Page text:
There are many things that need to go into living in another country. Securing a VISA, making sure that you have the proper insurance, packing everything you might need, the list could go on and on. With all of these more important things, there are many little things that often get looked over. Many of these little things are rather small and unimportant. However, it is my hope today to shed some light on these oft forgotten and overlooked aspects of living in a foreign country.
One small difference between my experiences in Poland and in America has been the showers. You may think, well a shower is a shower, but this has not been the case. In the majority of America, it seems that a wall-mounted showerhead is the most common. This means that the showerhead stays attached to the wall at all times, and it is unable to move from the wall. In Poland it seems that this system is not popular and more common is the showerhead that someone can grab and swing around. In my opinion, this style of showerhead is better. I am a fairly tall man and many times in America I have had a problem with showerheads being mounted too low on the wall, so that when I want a shower, I need to duck down just for the water to hit my head. This is a very comical sight I am sure, but I don't particularly enjoy it. Besides the showerheads, I have also noticed that the drains in the showers are different. I like to think that I know a few basic skills; How to change a lightbulb, how to hang pictures, and how a shower drain works are some things that I considered I knew fairly well. However, the drains in Poland make no sense to me and I have monkeyed around with the one at Adam's apartment, but I still don't know its inner workings or mechanics.
The differences in showers and showerheads aside there is also one small thing that I have noticed in Poland. This is that the sidewalks are different compared to the ones in America. Of course, there are certain cities in America that have their own unique style, but the most common style that I have seen is that of poured concrete. This meaning that the sidewalks are not made of individual blocks, but are instead made with forms and wet concrete. The concrete is poured into a form, it sets and hardens, and then you have a sidewalk. Each of these forms is about one meter long and one meter wide. These sets of forms are laid out one in front of the other, and the end result is a sidewalk. I have noticed that in Poland the sidewalks are not made like this. Instead, they are made with individual small blocks or cobblestones. All of these blocks and cobblestones come together to make up the entire sidewalk. Again, I believe that this style or system is better because if one block breaks, it need only be replaced and then the sidewalk is as good as new. However, in the American system, if one area of a sidewalk breaks, the whole section needs to be removed and then re-poured with wet cement again. This seems like much more work than simply replacing a brick or cobblestone.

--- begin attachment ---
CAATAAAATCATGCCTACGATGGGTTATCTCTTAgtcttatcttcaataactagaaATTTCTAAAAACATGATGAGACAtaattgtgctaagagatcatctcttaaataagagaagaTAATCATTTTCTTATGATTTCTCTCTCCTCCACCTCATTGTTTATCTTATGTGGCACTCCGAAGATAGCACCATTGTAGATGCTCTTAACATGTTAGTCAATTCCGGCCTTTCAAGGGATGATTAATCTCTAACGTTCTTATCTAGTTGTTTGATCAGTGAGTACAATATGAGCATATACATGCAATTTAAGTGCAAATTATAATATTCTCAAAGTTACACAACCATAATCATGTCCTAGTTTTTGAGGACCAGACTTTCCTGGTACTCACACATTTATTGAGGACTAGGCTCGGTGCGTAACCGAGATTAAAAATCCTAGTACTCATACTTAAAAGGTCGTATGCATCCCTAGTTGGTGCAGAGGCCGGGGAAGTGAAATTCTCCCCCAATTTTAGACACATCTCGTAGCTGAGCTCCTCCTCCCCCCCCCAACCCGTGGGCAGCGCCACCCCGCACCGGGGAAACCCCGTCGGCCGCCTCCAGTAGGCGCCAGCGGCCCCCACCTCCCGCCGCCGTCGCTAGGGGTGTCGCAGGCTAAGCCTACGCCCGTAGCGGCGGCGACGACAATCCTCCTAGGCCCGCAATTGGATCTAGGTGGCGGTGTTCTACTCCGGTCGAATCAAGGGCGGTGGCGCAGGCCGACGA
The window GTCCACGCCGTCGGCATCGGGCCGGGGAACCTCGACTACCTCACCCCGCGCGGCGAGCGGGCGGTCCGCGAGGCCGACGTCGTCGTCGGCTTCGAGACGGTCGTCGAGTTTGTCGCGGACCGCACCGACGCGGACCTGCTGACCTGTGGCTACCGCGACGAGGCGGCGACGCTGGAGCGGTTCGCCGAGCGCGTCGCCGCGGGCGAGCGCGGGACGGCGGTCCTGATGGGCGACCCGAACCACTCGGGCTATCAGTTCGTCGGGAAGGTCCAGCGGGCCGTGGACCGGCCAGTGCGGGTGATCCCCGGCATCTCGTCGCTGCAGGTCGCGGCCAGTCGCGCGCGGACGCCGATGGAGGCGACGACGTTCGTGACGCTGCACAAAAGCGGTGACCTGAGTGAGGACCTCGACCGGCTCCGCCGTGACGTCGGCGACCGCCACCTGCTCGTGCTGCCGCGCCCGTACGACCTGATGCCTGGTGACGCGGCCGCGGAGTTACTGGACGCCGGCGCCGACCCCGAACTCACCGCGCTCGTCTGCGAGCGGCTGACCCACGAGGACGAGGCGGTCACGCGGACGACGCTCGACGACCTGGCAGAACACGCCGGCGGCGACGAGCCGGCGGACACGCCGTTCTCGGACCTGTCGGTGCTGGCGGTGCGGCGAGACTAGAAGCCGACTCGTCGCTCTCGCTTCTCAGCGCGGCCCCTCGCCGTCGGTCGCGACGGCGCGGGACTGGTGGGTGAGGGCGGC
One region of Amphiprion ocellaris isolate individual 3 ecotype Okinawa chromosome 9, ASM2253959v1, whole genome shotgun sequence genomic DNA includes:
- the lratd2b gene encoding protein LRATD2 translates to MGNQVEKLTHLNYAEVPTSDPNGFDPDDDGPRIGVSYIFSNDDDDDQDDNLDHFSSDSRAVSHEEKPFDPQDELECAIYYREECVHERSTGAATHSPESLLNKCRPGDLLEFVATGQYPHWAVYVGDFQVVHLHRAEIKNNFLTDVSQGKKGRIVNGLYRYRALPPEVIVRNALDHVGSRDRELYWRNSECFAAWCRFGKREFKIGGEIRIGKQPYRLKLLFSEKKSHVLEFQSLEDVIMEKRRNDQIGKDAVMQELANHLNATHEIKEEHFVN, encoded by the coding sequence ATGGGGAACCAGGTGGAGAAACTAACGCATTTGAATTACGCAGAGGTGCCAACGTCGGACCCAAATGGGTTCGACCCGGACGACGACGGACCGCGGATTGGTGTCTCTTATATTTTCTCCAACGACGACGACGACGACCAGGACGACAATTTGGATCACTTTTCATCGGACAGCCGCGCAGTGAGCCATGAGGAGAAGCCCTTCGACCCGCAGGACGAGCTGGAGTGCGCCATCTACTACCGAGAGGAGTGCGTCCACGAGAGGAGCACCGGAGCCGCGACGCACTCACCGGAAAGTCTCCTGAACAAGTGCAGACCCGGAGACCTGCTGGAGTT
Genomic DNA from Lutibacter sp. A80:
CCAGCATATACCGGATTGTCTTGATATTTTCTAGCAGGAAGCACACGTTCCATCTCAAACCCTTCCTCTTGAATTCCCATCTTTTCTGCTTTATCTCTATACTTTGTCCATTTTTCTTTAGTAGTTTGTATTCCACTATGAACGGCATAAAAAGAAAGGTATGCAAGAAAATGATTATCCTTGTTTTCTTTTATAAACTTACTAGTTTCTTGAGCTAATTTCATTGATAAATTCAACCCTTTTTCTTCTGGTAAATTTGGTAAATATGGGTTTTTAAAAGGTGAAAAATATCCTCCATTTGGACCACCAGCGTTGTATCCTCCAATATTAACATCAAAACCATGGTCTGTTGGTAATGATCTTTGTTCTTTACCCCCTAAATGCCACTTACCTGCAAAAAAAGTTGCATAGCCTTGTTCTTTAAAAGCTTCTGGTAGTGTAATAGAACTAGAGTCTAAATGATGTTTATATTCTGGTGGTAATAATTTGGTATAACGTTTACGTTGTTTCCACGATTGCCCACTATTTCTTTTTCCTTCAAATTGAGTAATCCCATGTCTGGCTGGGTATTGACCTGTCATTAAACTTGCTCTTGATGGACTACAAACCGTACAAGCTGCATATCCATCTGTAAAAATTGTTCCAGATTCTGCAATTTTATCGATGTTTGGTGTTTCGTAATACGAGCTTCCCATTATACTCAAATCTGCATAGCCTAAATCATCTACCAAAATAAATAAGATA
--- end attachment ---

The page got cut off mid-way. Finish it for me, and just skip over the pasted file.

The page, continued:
Thus there are more tangible things that are different in Poland and America, but one thing that is not tangible is the way items are purchased in a deli. If you would like something in America you must first say how much you would like and then whether you would like it sliced or whole. For example, if you would like some Swiss Cheese, you must first tell the Deli worker that you would like 500 grams, and then he/she asks if you would like it sliced or whole. This was the system that I was familiar with when I went to a deli here in Lębork. At the deli I asked for 500 grams of cheese, and then the deli worker promptly cut off a rather large piece of cheese, wrapped it, and handed it to me. I was very surprised at this and I was hoping that they would have asked if I wanted it sliced or not. However, this question never came and I was left with a big chunk of cheese. Later on, I learned that if you want slices you can simply ask for however many you want and that is that. So, the next time I wanted cheese I asked for 5 slices and that was the end of it. It seemed strange at first that I did not have to say the quantity of cheese that I wanted, but now that I am used to this system, I do think it is better. There is less fuss and it makes things easier. So, now I know how to buy cheese in different countries, but watch out if you travel abroad because I am certain that little things will come up that you never even thought about. I know this has been the case with me here in Poland!
Born and raised in the Upper Peninsula of Michigan David was raised by his parents with his two sisters and brother.